Now we’ll illustrate how to configure out-of-resource handling for your K8s cluster. Let’s imagine a simple scenario where only node RAM is considered. Assume that our node’s memory capacity is 10Gi of RAM. We would like to reserve 10% of total memory for system daemons like kernel, kubelet, Docker, etc. We also want to evict Pods at 95% of memory utilization.
The kubelet is launched with default eviction threshold and has no system-reserved set. We need to explicitly set several flags on the kubelet to enable the behavior we want.
To achieve our goal, we need to set the following flags on the kubelet:
As you see, system-reserved is set to 1.5Gi although, intuitively, it should be set to 10%=1Gi. However, the “System reserved” should include the amount of memory covered by the eviction threshold (1Gi + .5Gi).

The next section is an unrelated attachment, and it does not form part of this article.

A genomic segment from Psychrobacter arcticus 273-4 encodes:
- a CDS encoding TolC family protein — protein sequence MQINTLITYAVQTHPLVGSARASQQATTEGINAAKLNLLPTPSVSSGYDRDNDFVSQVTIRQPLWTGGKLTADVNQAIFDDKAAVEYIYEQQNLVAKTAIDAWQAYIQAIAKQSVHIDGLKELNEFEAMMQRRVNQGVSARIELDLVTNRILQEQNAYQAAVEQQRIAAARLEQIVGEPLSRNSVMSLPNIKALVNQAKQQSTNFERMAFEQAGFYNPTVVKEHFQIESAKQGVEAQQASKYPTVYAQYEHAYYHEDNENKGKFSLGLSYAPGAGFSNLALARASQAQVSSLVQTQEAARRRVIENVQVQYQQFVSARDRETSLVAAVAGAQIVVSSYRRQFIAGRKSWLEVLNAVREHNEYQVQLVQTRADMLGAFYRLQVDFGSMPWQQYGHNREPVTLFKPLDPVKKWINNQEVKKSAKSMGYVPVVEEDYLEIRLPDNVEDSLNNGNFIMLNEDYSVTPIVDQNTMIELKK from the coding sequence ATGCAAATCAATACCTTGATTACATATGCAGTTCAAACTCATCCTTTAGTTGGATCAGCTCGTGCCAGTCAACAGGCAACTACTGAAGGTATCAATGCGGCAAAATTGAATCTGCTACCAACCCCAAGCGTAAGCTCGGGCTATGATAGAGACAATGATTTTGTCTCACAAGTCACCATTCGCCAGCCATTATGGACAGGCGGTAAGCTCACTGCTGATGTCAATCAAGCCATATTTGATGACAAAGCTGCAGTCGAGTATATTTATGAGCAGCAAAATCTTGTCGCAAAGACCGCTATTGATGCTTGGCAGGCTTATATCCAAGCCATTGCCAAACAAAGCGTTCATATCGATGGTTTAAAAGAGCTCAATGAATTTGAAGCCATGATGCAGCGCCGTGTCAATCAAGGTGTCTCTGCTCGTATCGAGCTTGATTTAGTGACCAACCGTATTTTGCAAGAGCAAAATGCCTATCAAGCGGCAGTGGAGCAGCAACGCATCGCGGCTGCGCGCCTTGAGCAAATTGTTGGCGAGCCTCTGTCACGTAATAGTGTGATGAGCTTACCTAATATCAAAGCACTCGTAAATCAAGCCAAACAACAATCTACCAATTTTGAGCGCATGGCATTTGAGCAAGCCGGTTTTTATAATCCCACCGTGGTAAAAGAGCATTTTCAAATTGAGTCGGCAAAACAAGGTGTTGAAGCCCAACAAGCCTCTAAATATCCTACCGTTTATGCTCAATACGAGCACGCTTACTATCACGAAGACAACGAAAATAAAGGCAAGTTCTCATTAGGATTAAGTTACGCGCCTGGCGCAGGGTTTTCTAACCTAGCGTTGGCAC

Depending on how you provision the K8s cluster, the kubelet flags can be set differently. For example, if you plan to provision your K8s cluster with Kops, run kops edit cluster $NAME to open the editor with the cluster configuration. If this is a VI editor, enter the Insert mode by pressing “I” to edit the file. The kubelet flags for the above out-of-resource handling policy should look as follows:
That’s it! In this tutorial, we discussed some useful Kubernetes administration practices for customizing the kubelet out-of-resource management in Kubernetes. The platform allows administrators to set custom eviction thresholds and eviction grace periods to decide on which conditions are considered to be dangerous for node stability. With that freedom, however, comes much responsibility. Kubernetes ships with the sensible out-of-resource management defaults. Therefore, you should be cautious when setting eviction thresholds too high or making eviction grace periods too long.